Baptism Is It Necessary for Salvation

In his eulogy for Senator John McCain former vice president Joe Biden brought out a statement that senator McCain had made when he converted to the Baptist denomination. Senator McCain stated that he did not need to be water baptized because it would not add to his spiritual advancement. Of course there are many who would disagree with the senator’s statement. Not that they were or are judging him. But the question is raised, “Baptism. Is it necessary for salvation?”

It is a fair and necessary question which one must answer. But the answer should be based on scripture.

What exactly is baptism according to the scripture

If one goes by Hollywood films and the Catholic church one might get a totally incorrect concept of scriptural baptism. If one goes by evangelical denominations and some “full gospel” groups one might still get an incorrect concept. So, what is this baptism that the Bible talks about.

There are two descriptions of baptism in the Old Testament. The first is when the children of Israel were leaving the bondage of Egypt and they came against the Red Sea. The picture drawn here is the total separation from, or death to, the old way of life. The Israelites had been the servants of the Egyptians. But after passing through the Red Sea they were freed from that bondage because the Egyptian army was destroyed. The Israelites became dead to the Egyptians. Never again were they in bondage to them. This image of baptism presents the freedom from sin as one dies to his old way of life.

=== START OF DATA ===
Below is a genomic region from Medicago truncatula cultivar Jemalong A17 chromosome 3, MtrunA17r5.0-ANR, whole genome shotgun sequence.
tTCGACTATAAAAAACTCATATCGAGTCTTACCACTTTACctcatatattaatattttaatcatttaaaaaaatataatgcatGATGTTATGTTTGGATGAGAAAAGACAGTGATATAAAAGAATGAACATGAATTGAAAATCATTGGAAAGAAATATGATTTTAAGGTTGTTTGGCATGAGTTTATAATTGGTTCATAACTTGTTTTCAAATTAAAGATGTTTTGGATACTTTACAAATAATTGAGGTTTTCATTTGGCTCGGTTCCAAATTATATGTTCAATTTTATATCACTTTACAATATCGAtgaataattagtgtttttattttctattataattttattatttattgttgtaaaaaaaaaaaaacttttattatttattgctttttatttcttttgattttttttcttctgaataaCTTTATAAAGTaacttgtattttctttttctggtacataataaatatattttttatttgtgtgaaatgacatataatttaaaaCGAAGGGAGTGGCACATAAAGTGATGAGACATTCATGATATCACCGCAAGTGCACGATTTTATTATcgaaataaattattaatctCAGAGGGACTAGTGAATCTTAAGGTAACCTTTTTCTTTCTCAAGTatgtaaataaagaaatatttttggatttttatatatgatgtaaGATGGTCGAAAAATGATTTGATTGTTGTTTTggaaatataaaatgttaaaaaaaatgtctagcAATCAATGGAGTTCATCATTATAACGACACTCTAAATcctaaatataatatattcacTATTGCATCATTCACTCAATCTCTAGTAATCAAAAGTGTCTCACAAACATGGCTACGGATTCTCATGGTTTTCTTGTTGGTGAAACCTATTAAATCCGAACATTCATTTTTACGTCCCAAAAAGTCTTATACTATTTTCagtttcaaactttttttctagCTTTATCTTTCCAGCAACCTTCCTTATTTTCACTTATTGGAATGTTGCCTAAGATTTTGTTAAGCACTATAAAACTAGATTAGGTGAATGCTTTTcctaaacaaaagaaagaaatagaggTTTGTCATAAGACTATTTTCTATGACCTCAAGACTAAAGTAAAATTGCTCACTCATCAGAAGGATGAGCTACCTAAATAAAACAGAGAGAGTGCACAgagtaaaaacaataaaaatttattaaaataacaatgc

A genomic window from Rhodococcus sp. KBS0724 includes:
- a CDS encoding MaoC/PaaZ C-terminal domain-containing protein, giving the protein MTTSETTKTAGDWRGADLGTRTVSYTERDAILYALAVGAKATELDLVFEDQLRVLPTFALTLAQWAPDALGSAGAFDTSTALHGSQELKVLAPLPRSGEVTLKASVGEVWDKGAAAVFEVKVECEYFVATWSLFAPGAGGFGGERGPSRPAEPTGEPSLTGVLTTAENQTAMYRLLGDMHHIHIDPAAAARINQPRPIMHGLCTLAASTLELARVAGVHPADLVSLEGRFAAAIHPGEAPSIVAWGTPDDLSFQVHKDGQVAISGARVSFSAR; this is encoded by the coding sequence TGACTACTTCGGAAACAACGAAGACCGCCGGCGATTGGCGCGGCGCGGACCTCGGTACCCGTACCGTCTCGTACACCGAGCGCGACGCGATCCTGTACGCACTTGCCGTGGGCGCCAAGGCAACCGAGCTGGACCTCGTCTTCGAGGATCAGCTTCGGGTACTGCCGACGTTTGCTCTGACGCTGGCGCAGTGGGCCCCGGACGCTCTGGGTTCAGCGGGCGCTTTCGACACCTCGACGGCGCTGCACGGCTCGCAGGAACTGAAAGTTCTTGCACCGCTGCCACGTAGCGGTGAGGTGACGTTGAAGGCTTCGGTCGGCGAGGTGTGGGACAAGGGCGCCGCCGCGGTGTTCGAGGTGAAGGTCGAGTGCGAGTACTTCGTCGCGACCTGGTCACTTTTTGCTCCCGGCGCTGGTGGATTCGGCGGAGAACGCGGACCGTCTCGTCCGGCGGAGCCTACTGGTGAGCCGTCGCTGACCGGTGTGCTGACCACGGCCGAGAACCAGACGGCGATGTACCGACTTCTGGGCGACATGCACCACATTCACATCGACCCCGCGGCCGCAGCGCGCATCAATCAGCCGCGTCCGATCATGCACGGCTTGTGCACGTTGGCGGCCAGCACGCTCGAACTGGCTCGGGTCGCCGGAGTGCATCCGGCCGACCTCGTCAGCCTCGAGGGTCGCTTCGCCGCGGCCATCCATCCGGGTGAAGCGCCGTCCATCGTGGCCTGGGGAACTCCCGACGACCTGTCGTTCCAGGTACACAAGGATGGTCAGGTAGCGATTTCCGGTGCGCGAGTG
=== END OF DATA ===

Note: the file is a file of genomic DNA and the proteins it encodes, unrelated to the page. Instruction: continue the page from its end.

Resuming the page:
The second is presented when the Israelites crossed the Jordan River into the promised land. The contrast of the Jordan River baptism to the Red Sea baptism is this: The Red Sea parted and then came back together and brought death to the flesh therein; The Jordan River did not part but ceased to flow from above while the Israelites crossed over. The Jordan River presents an image of the Holy Spirit coming from above and baptizing those who are crossing into the Promised Land. The baptism of the Holy Spirit gives life, instead of taking life.

So we see that baptism was necessary if the Israelites were going to receive the Promised land. The old life had to die and the new life had to be empowered from above.

So, baptism in its presentation must first of all picture a position of dying to one life and then moving forward to beginning a new life of promise.

New Testament baptism

Now we come to the New Testament. What does it say about baptism? The New Testament begins with the preaching of John the Baptist who baptized for repentance of sin. It is made clear throughout the New Testament that there is a difference between the two baptisms. It was not enough to just have John’s baptism after the coming of the Holy Spirit. There must be the baptism in the Name of Jesus.

Jesus was baptized by John, but not for repentance. Jesus never sinned. He always did what His Father did. But He said that He was being baptized to “fulfill all righteousness”. He was setting the example of one who earnestly desires to be pleasing to The Father by being baptized according to the scriptures. He was to become “sin for us that we might be the righteousness of God” in Him.